Smart Export Guarantee – Part 2: What to do now if investing in renewables

Part 1 of my look at the Smart Export Guarantee explained how the new scheme is not much of a guarantee for investors in small-scale renewables schemes. While the FiT subsidy and export payments provided healthy index-linked investment returns from renewables, the SEG is less attractive.

Investors need to change their approach and mindset when considering renewables. The days of stacking as many solar panels on a roof as possible to benefit from the FiT are over. The site energy profile (demand and generation) and energy supply bill, including local grid availability and capacity, become the key areas of focus.

Unfortunately, we are seeing too many installers recommending unsuitably large schemes, which will never deliver decent returns and may potentially create significant losses. It’s important that site owners understand this, strategically review their site’s energy requirements and get professional advice to sensibly invest in a bespoke solution to fit their needs.

So what are the steps to take to ensure you invest wisely?

  • Understand the business drivers for investment e.g. commercial returns, business resilience, carbon targets
  • Analyse historic data from half-hourly metering or install half-hourly metering/monitoring to enable a thorough assessment of the electricity demand of your site
  • Make sure that any energy generation from any existing renewables schemes is performing optimally
  • Review the appropriateness of all existing assets including back-up diesel generation and consider any demand side response opportunities
  • Procure electricity intelligently and cost-effectively and consider time of use tariffs such as STODs (seasonal time of day tariffs)
  • Review and understand grid capacity on supply contracts and grid connection agreements with the local DNO (Distribution Network Operator)
  • Only invest in a scheme if your demand on site makes investment attractive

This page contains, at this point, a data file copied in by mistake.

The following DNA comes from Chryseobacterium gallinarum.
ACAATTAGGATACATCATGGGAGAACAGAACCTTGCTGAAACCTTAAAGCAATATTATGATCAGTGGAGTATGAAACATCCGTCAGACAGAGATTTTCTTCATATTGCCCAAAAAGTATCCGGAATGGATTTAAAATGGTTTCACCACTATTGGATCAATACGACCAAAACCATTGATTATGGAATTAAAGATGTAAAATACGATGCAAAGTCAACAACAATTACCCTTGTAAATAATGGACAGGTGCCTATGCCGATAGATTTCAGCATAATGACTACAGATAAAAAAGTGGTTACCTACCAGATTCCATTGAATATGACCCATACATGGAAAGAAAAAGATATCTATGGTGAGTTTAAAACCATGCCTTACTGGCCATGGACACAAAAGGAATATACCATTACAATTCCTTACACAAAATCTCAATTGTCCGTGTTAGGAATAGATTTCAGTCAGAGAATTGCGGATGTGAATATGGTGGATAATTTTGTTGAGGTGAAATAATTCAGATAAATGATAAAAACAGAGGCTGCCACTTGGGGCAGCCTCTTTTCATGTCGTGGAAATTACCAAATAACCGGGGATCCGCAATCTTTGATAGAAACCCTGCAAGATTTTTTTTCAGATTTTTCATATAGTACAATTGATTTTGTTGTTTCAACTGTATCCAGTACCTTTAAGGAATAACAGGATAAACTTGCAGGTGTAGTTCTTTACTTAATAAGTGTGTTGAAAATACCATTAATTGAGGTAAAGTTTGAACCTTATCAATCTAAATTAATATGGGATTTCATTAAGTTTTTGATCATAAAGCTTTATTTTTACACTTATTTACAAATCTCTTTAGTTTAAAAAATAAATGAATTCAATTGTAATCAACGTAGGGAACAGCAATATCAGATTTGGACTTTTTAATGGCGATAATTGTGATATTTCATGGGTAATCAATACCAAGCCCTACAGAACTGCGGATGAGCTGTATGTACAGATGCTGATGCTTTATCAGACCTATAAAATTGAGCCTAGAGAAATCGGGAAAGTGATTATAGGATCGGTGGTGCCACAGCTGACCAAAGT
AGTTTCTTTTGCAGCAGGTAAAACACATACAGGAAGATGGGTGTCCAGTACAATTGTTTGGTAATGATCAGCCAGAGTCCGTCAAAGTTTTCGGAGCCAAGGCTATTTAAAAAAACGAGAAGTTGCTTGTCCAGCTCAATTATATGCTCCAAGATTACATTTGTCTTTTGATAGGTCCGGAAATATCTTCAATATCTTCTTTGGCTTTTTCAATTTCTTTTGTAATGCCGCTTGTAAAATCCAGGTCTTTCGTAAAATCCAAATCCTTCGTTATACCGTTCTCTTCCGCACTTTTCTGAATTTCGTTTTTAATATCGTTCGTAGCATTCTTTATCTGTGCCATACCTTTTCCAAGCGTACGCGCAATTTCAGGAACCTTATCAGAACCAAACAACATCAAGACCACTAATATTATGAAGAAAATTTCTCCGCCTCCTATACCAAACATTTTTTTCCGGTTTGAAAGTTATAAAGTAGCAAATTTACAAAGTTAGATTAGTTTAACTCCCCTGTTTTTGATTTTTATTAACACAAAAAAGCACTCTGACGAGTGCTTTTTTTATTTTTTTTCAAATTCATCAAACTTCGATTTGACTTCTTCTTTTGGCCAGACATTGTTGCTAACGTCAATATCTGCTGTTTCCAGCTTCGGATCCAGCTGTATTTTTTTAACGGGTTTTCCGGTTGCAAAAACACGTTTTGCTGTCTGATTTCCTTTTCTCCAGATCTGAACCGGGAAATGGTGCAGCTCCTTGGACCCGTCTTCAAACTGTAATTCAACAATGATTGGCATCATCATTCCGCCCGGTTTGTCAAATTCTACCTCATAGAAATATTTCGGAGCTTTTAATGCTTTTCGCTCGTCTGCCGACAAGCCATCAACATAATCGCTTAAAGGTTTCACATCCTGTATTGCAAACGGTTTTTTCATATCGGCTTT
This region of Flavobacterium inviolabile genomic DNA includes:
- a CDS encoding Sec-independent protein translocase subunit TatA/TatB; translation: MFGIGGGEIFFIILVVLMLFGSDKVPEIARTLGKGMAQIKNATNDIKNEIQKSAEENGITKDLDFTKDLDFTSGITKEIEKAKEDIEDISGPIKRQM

• Initially consider multiple technology solutions, including an appraisal of all existing assets and heat demands, before choosing a specific strategy to mitigate cannibalisation of revenues and savings either today or in the future
  • Size any scheme and technology (whether solar, wind, anaerobic digestion, battery storage or combined heat and power) to best fit your site demand. Any additional investment in panels or equipment surplus to your site demand is unlikely to deliver a good return on investment
  • Model the cashflows and importantly consider tax from an early stage not least the potential risk and impact of business rates which can significantly impact on returns on investment
  • Get any scheme proposal or quotation independently and professionally assessed to avoid being oversold on the size or being sold the wrong technology
  • Consider installing low carbon generation to the same standards set by the SEG to ensure access to all markets are available (at this early stage, it is unclear how suppliers will structure their offerings for SEG compliant and non-compliant installations so it would be prudent that new schemes meet the SEG eligibility criteria).

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About the Author:

Richard delivers a range of behind the meter energy solutions for Roadnight Taylor’s rural, commercial and public sector clients. He started his career in wholesale trading at National Power and subsequently held several senior commercial roles in the retail business. He is also a qualified Chartered Surveyor with 10 years land management experience.

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